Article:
Lastly, as if it still needs to be said, the outbreak of acute lung injury in the US has not been linked with Juul, or any other commercially available nicotine vaping product.

  • Columbus Was Stupid; Native Americans Not Indians

    I 100% understand the general good intent of this paper. I also must say that I am Cherokee but not "fullblooded" Cherokee. I did grow up in the heart of the Nation, though. However, could people please stop using the term "American Indian"? Indians are from India. Columbus got lost (even though he was a navigator), ran the one ship he captained aground where he was found by the Native population of the island he smashed into (which for the record was not anywhere near North America). He looked around and thought, "I'm on a beach, I was trying to find India, India has a beach. These people are not white, they are tan, Indians are tan! I'm in India!" He then spread his stupid to the world. Now every tan person originating from any American continent (which are when put together the same land mass as the entire "known" world at that time) are all Indians... Please stop. It's just offensive.

  • Foundation for a Smoke-Free World and healthy Indigenous futures: an oxymoron? An Evidence-Based Response

    NOT PEER REVIEWED
    Mr. Clive Bates’ response to our article, the Foundation for a Smoke-Free World and healthy Indigenous futures: an oxymoron?, indicates the need to clarify several issues. In this response, we emphasise two key issues:
    1. Organisations claiming to serve the good of the public, but who receive direct or third-party funding from the tobacco industry, are faced with serious conflicts of interest (COI); and
    2. harm reduction is only part of a comprehensive approach to reducing commercial tobacco use.

    As Indigenous peoples, we have an inherent responsibility to protect the health and wellbeing of Indigenous peoples now and for our future generations. The tobacco industry poses, and has posed in the past, a significant threat to our health and wellbeing. Therefore, we are deeply concerned about the Philip Morris-funded Foundation focusing on Indigenous peoples.

    Philip Morris International, the Philip Morris Funded-Foundation and the Centre for Research Excellence: Indigenous Sovereignty and Smoking
    Mr. Bates states that “There is no credible analysis (anywhere) of the actual, rather than the imagined, relationship between PMI and the Foundation for a Smokefree World”. This is incorrect 1-5. Researchers in journals such as The Lancet and Tobacco Control have analyzed key documents from the Foundation, including tax returns and bylaws that highlighted numerous relationship issues and conflicts of interest 1-5.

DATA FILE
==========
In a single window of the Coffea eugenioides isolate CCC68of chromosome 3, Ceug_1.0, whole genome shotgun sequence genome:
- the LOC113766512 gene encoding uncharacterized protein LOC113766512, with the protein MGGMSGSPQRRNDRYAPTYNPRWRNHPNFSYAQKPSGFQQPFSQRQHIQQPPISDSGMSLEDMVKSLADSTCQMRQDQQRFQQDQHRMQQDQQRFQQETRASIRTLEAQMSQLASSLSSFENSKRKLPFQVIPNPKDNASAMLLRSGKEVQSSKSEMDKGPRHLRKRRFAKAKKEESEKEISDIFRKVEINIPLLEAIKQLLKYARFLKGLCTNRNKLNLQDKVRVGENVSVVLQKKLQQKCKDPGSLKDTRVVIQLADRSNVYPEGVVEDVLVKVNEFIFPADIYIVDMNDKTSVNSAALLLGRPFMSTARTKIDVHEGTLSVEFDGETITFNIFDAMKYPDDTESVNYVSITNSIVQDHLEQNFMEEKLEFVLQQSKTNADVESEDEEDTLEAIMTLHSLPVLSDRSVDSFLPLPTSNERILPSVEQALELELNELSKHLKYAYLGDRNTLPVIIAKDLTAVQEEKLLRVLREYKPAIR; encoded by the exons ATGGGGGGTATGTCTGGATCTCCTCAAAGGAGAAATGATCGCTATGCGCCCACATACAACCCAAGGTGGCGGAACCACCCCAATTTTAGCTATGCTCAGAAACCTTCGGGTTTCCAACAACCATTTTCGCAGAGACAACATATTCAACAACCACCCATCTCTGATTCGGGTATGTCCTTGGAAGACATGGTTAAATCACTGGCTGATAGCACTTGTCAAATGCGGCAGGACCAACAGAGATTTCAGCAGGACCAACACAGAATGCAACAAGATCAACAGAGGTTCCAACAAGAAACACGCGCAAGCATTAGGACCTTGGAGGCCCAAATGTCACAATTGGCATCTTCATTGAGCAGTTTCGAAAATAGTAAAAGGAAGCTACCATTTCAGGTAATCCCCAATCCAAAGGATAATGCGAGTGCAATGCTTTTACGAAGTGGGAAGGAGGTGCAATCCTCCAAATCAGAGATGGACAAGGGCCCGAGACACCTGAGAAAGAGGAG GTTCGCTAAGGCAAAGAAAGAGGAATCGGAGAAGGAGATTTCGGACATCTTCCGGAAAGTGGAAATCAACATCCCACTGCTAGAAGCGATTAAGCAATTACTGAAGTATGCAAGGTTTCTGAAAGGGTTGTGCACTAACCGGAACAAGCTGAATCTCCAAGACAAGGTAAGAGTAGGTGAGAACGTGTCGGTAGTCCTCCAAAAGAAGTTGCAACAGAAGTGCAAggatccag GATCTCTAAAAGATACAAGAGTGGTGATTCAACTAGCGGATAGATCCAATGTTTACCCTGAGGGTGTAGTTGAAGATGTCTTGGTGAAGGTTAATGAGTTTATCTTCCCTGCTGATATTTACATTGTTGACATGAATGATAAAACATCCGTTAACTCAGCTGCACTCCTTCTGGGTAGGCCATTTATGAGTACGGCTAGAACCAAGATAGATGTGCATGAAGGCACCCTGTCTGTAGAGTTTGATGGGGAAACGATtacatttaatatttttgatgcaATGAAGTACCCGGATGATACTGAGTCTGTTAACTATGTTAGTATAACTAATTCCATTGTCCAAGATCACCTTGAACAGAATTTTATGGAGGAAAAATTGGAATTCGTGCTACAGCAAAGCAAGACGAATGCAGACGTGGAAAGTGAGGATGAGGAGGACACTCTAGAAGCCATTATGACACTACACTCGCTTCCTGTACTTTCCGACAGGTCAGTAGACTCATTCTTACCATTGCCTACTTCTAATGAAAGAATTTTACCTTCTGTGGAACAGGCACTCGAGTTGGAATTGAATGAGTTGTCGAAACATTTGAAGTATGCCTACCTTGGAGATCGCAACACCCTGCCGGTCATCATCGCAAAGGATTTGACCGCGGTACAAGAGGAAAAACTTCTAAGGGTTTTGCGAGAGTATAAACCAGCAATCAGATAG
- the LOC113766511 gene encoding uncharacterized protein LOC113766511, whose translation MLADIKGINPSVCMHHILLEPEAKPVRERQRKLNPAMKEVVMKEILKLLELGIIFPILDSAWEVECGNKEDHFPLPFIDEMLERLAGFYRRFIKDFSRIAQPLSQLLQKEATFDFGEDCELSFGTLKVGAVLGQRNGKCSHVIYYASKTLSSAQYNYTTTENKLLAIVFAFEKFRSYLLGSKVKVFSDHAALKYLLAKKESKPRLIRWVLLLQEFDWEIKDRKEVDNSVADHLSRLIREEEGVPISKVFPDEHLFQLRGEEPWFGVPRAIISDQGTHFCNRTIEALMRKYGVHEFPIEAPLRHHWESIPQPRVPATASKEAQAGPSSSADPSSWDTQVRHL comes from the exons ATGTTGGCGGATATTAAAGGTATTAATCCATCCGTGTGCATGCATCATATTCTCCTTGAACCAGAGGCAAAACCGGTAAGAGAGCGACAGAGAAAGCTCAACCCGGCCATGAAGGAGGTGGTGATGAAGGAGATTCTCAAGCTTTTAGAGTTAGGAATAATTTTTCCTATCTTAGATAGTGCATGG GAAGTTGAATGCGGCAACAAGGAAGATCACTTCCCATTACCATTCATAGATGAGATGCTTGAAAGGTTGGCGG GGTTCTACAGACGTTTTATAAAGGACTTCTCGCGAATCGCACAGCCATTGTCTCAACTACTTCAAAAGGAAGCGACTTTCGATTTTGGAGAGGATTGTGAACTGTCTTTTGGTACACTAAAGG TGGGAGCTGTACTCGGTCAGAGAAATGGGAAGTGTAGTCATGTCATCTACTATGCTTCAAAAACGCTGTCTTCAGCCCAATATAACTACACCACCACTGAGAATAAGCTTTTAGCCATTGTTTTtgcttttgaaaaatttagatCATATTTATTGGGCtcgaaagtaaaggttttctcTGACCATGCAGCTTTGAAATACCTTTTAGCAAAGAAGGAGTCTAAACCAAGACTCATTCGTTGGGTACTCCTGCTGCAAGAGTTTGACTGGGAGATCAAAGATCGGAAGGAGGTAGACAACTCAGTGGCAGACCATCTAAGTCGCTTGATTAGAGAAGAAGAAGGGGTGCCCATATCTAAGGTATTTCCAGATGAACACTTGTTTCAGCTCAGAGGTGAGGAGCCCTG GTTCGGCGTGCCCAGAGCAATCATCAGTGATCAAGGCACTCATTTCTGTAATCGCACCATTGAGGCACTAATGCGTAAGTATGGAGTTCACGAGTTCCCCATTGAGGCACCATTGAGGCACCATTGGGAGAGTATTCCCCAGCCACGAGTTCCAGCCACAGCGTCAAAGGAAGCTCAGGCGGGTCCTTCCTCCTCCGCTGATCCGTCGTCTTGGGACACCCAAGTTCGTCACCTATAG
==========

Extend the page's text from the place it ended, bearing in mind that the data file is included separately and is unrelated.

Addressi...

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  • A disappointing and baseless attack on a valuable initiative

    NOT PEER REVIEWED
    I hope that Tobacco Control will offer a right of reply to the target of this one-sided criticism. In the meantime, let me put a few points to the authors:

    1. There is no credible analysis (anywhere) of the actual, rather than the imagined, relationship between PMI and the Foundation for a Smokefree World (FSFW - ‘the Foundation’) that suggests PMI exerts material control over the Foundation. Its basic legal documents suggest otherwise. Nor have the authors explained why the Foundation's goal of ending smoking within a generation is somehow a bad thing or insincere.

    2. Nor is there a credible assessment of the relationship between the Foundation and the new Centre for Research Excellence: Indigenous Sovereignty and Smoking (the Centre) that is the subject of criticism in this paper. There are two degrees of separation between the Centre and PMI, and the philosophy of the Foundation is to support centres of excellence and to leave them to get on with their work. The Centre has an excellent (Māori) leader and is quite capable of asserting its independence. How it would somehow do the bidding of PMI is not explained by the authors.

    3. The authors dismiss the Centre’s focus on ‘harm reduction’ and instead emphasise: “the need to shift attention away from individuals to the true source of the problem: commercial tobacco and the companies that sell and promote it.”. While I share the sentiment about individual smoking cessat...